Skills are big on the government’s promise list, with £3 billion of investment set for post-16 education and adults later in life.
The money is expected to go towards skills boot camps in areas including artificial intelligence, cybersecurity and nuclear.
Sunak said the money would help drive productivity to achieve Boris Johnson’s aim of a high-wage, high-skill post-Brexit economy.
6) Culture & Sport
Another “levelling-up” pledge is set to come in the form of £700 million for 8,000 new sports pitches and clubhouses.
Up to 300 youth facilities, which could include scout huts, youth centres and activity centres, will also be built or refurbished in the most deprived areas.
Sunak pitched the boost as the government backing the “next generation of Ward-Prowses and Raducanus”.
Separately, £850 million is earmarked to “revive” cultural and heritage hotspots in England. Those set for a cash injection include the Tate, V&A, Imperial War Museum and British Museum. As part of this, £42 million will go towards reviving high streets by repairing old buildings.
It is feared education could be one of the losers in this budget, with reports suggesting Nadhim Zahawi will get nowhere near the £7 billion requested by his predecessor Gavin Williamson.
However, adult education is set for a new £560 million injection to pay for a “Multiply” programme to provide personalised maths coaching for half a million people across the UK. It will aim to improve basic numeracy through free personal tutoring, digital training and flexible courses.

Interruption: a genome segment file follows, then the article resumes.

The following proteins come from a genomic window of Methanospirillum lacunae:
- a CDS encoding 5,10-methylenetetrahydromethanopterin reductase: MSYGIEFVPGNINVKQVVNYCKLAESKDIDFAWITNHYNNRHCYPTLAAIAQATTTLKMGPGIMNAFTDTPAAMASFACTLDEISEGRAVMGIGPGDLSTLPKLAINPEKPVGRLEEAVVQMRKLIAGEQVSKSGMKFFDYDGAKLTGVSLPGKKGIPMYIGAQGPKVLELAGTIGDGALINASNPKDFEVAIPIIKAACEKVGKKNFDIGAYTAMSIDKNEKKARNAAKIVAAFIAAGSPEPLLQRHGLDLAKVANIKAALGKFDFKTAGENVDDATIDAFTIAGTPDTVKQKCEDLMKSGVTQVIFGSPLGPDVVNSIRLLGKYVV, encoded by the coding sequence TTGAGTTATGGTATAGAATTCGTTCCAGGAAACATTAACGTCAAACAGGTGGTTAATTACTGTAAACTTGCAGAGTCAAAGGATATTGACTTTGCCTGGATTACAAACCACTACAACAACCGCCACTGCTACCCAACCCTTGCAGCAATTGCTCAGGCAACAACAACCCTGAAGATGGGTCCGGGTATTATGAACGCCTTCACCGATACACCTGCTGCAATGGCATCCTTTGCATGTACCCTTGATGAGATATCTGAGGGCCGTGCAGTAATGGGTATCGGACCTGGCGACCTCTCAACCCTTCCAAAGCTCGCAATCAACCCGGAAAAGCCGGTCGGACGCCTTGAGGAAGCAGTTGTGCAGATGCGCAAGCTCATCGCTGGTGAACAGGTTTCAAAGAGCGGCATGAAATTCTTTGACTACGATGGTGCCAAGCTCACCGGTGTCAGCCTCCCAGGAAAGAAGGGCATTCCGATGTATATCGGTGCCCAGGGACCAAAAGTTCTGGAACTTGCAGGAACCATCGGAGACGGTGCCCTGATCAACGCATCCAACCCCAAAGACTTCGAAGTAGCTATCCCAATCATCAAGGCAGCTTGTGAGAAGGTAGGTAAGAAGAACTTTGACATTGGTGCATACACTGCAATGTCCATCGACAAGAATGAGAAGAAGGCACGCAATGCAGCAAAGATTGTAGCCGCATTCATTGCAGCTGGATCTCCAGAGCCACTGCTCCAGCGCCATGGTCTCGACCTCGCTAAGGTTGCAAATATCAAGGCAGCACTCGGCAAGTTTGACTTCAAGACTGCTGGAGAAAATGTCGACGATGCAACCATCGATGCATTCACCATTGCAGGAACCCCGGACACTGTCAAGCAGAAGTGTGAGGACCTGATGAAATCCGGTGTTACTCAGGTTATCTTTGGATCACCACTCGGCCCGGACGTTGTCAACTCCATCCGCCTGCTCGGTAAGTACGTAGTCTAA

The chancellor is promising £435 million for crime prevention, better CCTV, improved street lighting and support for victims of domestic and sexual abuse.
He is expected to earmark £80 million for the Crown Prosecution Service which will be expected to improve the way it deals with rape cases and increase prosecutions.
Earlier this year ministers have said they felt “deeply ashamed” of low conviction rates for rape cases in England and Wales.
Former justice secretary Robert Buckland apologised to victims and promised to “do a lot better”.
In a bid to get tough on border control, more than £700m will be spent over the next three years to boost security.
Old border force vessels are set to be replaced by new cutters as part of the investment.
Under the plan to “modernise and digitalise the border” there is also a proposal for a US-style electronic travel authorisation for tourists wishing to come to the UK.
The spending review is expected to provide nearly £2 billion to turn brownfield land into thousands of new homes.
The government said 160,000 greener homes could be built on brownfield land the size of 2,000 football pitches.
It also pledged to invest £9 million towards 100 urban “pocket parks” across the UK.
However, the criticism persists that still not enough genuinely affordable homes are being built.
The blitz of billion pound announcements might have secured Sunak days of relatively positive media headlines, the real detail is yet to come.
Shadow chancellor Rachel Reeves said: “We’ve seen a weekend full of treasury smoke and mirrors ahead of the budget – with a government that would rather re-announce plans than get the work done.”
And as Torsten Bell, chief executive of the Resolution Foundation, points out: “You basically need to wait until Wednesday to have any idea what they mean (ie what’s already been announced, what is happening to the departmental budgets they sit inside).”